An Easy & Effective Guide To Breaking Bad Habits
Bad habits can develop over a short period but can take forever to break. They are usually coping mechanisms or things we have done incorrectly over time and didn’t even know it! Let this guide help you break that bad habit!
Say Goodbye To Bad Habits With This Guide
Why Do You Want to Break the Habit?
This may seem like an obvious question to some who have done destructive bad habits, but finding out why you want to break the habit will help you in the psychological process of breaking that habit for good. Whether the habit is big or small, knowing why you want to break the habit will give you a reminder and motivation for the process.
1. Identify the Habit
This is a simple, but crucial step. Some people don’t even know they take part in bad habits until someone tells them about it. Examples of these kinds of habits can include:
- Interrupting during conversation
- Road raging
- Saying insensitive comments
These habits are not destructive, but you can certainly see why they are bad. All bad habits in some way are a detriment to you, that’s why they’re bad habits!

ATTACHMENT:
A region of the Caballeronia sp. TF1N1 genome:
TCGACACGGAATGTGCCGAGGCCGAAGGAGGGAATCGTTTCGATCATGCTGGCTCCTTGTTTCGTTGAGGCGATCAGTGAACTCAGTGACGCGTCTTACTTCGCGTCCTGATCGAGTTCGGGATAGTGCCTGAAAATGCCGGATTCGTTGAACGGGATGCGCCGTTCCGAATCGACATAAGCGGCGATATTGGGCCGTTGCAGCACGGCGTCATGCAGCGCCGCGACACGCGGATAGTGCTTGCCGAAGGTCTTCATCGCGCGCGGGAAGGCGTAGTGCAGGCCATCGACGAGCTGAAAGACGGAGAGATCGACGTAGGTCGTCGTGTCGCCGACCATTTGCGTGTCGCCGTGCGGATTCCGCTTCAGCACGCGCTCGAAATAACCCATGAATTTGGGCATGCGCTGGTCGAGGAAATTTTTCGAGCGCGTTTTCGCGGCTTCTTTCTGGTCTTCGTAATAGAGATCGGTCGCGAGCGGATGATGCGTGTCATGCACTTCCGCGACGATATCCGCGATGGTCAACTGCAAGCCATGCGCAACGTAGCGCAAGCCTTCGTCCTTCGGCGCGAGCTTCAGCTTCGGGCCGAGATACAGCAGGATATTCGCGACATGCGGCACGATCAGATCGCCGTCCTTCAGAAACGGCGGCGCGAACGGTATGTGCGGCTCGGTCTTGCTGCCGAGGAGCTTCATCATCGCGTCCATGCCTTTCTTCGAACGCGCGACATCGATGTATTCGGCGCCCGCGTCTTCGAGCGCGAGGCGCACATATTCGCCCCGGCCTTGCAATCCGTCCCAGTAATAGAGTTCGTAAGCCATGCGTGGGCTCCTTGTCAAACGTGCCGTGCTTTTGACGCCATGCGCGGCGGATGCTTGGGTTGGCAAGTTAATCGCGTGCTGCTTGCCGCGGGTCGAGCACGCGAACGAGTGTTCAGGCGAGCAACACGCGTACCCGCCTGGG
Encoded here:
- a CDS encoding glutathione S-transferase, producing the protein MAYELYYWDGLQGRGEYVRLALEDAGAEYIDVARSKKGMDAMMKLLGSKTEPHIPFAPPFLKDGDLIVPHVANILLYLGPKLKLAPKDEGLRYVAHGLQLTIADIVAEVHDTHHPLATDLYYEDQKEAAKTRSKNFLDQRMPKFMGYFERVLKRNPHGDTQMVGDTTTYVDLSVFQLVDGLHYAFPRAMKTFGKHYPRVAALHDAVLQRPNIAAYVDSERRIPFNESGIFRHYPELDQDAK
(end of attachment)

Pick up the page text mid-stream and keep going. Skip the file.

When you give the bad habit a name, you can address it head-on rather than assume it will go away on its own or continue to ignore it to the point where it continues to hurt you and the people around you. Once you identify the habit, you can move in the process and tackle the bad habit head-on.
2. Identify What Caused the Habit
Habits develop over time and the cause of each habit is different. For example, some people use smoking as a way to relieve stress while others might have started smoking because they just wanted to try it and got addicted.
If you don’t know why you do it, see if you can talk to someone you know and see if they have any insight into the situation. Once you know the source of why you partake in a bad habit, you can move on to the next step in the process.